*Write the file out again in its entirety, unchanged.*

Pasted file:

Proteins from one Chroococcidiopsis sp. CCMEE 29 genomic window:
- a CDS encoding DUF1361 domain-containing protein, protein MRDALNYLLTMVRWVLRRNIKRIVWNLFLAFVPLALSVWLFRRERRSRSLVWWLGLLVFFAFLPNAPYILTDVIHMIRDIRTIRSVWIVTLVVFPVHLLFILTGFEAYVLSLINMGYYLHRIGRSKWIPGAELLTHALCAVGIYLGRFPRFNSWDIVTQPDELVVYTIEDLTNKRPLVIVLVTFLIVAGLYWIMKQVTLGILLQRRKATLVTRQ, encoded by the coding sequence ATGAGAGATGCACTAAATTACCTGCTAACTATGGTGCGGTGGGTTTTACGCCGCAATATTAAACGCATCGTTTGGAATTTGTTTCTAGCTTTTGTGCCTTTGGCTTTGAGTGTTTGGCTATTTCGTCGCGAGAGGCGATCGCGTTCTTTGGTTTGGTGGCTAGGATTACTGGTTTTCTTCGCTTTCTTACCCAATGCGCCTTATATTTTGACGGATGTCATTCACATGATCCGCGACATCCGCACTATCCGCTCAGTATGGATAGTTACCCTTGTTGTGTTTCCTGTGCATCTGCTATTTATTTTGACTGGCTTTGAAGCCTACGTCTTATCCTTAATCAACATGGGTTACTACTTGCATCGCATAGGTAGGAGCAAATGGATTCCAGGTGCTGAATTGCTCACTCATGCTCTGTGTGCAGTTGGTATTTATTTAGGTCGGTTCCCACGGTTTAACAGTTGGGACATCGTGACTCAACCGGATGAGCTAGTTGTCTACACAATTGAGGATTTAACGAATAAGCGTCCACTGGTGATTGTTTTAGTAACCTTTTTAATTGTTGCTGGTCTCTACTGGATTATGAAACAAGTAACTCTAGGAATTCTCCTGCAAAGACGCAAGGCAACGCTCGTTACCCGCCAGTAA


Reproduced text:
Proteins from one Chroococcidiopsis sp. CCMEE 29 genomic window:
- a CDS encoding DUF1361 domain-containing protein, protein MRDALNYLLTMVRWVLRRNIKRIVWNLFLAFVPLALSVWLFRRERRSRSLVWWLGLLVFFAFLPNAPYILTDVIHMIRDIRTIRSVWIVTLVVFPVHLLFILTGFEAYVLSLINMGYYLHRIGRSKWIPGAELLTHALCAVGIYLGRFPRFNSWDIVTQPDELVVYTIEDLTNKRPLVIVLVTFLIVAGLYWIMKQVTLGILLQRRKATLVTRQ, encoded by the coding sequence ATGAGAGATGCACTAAATTACCTGCTAACTATGGTGCGGTGGGTTTTACGCCGCAATATTAAACGCATCGTTTGGAATTTGTTTCTAGCTTTTGTGCCTTTGGCTTTGAGTGTTTGGCTATTTCGTCGCGAGAGGCGATCGCGTTCTTTGGTTTGGTGGCTAGGATTACTGGTTTTCTTCGCTTTCTTACCCAATGCGCCTTATATTTTGACGGATGTCATTCACATGATCCGCGACATCCGCACTATCCGCTCAGTATGGATAGTTACCCTTGTTGTGTTTCCTGTGCATCTGCTATTTATTTTGACTGGCTTTGAAGCCTACGTCTTATCCTTAATCAACATGGGTTACTACTTGCATCGCATAGGTAGGAGCAAATGGATTCCAGGTGCTGAATTGCTCACTCATGCTCTGTGTGCAGTTGGTATTTATTTAGGTCGGTTCCCACGGTTTAACAGTTGGGACATCGTGACTCAACCGGATGAGCTAGTTGTCTACACAATTGAGGATTTAACGAATAAGCGTCCACTGGTGATTGTTTTAGTAACCTTTTTAATTGTTGCTGGTCTCTACTGGATTATGAAACAAGTAACTCTAGGAATTCTCCTGCAAAGACGCAAGGCAACGCTCGTTACCCGCCAGTAA